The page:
Hi all. Tony writing here, with a personal piece.
I am unable to join you in San Antonio this month for the Presentation Summit. It would have been my tenth. A bit sad, but the reason is “compelling,” which I am using as a synonym for “lucrative.” I suppose a goofy smile emoji is in order.
Anyway, here’s some stuff I have learned. Take it with a megabyte of salt.
- Plan your day out in advance. Pore over the conference schedule and read descriptions carefully. The last place I want to be making choices about sessions is in the hallway just before they start. Of course, be flexible in your outcomes, but have a plan in place. Among other things, it helps you to accomplish the next item.
- Arrive early to the session. Get a good seat. Sit up front if you’re not too bashful. You’ll see and read the projection screen better, you’ll see and hear the speaker better, you’ll hear other attendees’ questions and comments better. If you’re late and it’s crowded, you may end up standing for the whole session, too far from the screen and the action. Really, some of these sessions are so good, they’re like rock concerts. Dude! Front row center! High five!
- Take notes. Take handwritten notes. Much attention has been given lately to the pros and cons of handwriting notes rather than keyboarding them in. Either way, you’ll get more out of the session (and for a longer period of time) if you take notes. I look back at prior conference programs and the notes I took so that I can better remember what I’ve forgotten. (Does that make sense? The older I get, the more it does!)
- Take people’s business cards. Take swag. Take handouts. Find and friend and follow others in social media after you’ve met face to face. Eat next to someone you don’t know. Chat with those to your left and right after the session or in line for coffee. The quality and quantity of networking at Summit is nothing short of amazing. It has changed the course of my life immeasurably. Seriously. Outside of family ties, and alma mater, and maybe sports teams, the social glue of this particular assembly of people is stronger than I don’t know what. It wouldn’t surprise me if marriages have resulted from this conference. This is our tribe.
- Take the energy and wisdom you gain and spread it around. Give a brain-dump lunch-and-learn at your office when you get back home. Post your Summit activities on social media, using the hashtag #PreSum19 (or #presum19 or in all caps or whatever – capitalization does not matter). Post photos of people and screens and objects you like. Tag friends and companies. (Within the past year, Microsoft and specifically the PowerPoint team have really ramped up their social engagement. In fact, PowerPoint just replied to a tweet of mine this week.) Sharing is caring.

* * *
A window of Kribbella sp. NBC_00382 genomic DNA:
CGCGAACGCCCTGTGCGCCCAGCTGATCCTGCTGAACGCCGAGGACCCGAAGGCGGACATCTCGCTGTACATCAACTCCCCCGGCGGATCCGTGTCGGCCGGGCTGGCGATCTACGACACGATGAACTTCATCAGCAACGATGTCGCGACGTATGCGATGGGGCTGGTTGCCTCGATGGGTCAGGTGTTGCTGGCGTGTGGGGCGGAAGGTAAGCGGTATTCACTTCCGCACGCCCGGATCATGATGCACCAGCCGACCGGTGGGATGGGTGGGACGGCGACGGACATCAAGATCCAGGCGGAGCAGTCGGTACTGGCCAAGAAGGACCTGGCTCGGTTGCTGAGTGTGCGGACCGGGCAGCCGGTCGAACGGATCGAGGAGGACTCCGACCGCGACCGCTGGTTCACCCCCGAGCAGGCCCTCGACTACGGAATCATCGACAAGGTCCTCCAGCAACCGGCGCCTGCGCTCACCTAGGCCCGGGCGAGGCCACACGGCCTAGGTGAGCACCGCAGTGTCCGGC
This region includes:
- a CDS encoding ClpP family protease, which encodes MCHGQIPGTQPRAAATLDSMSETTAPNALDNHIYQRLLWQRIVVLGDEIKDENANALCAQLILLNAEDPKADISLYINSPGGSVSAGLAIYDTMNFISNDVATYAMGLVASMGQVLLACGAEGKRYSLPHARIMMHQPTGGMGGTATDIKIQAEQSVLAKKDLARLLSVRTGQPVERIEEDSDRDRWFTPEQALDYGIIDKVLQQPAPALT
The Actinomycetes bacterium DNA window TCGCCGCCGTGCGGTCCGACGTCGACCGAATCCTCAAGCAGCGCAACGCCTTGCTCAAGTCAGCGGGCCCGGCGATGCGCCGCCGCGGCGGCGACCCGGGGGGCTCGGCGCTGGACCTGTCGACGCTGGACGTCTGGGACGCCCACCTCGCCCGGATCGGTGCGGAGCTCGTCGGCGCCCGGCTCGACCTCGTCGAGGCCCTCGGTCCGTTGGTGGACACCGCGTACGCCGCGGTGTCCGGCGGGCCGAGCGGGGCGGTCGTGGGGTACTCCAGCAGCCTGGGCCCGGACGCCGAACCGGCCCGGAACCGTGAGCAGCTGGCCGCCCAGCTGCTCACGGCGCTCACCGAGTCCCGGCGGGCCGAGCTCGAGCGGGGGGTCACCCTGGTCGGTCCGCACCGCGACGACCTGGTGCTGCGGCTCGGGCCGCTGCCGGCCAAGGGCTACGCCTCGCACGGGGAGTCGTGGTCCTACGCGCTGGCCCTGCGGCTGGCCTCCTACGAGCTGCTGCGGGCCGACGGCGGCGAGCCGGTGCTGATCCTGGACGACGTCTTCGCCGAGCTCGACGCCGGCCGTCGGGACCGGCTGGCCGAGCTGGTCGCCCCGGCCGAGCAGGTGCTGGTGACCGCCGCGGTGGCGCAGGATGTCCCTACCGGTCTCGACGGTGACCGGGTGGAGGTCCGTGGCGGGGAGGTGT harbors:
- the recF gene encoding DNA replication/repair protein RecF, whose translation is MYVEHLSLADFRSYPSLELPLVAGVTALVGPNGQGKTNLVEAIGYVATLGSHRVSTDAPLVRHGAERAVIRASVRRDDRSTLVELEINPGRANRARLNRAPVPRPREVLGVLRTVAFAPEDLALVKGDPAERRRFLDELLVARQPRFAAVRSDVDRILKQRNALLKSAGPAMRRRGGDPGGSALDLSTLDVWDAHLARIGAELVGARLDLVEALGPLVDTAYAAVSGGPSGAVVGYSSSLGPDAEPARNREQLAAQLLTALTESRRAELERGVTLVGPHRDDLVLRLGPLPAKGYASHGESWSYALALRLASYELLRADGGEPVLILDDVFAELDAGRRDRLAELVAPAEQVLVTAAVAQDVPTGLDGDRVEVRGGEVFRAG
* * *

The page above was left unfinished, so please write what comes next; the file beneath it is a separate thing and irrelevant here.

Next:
- Elevate each other. We have a shared responsibility to our professional field. I might be wrong, but I feel we are at a peculiar, precipitous, and pointed place in business and education at this moment in time. We who do “this stuff” are being asked to achieve more than ever. (“Say, are you good at color combinations / storytelling / fonts / data visualization / motivating people / graphic design / animation / marketing / photography / public speaking / VBA / writing and editing / installing drivers for printers? Excellent!”) At the same time, we are being blamed more than ever. I swear, if I can have just one month without another PowerPoint is Evil! Ban it from the Boardroom! Ban it from the Classroom! article, I’d be a happy camper. Be an advocate. Shows others the light. Testify! Certify!
- On the other hand, have fun. My heavens, this is one fun conference. Around this time of year, my own Facebook timeline will remind me that years ago this date I was, oh, soaking wet or engorged with food or covered in sand or surrounded by people I love and admire. Yes, much fun was had. And will be had, by you.
- I know I am missing some pearls of wisdom. I know you have some. Share yours in the comments, please!
Director, Presentation Guild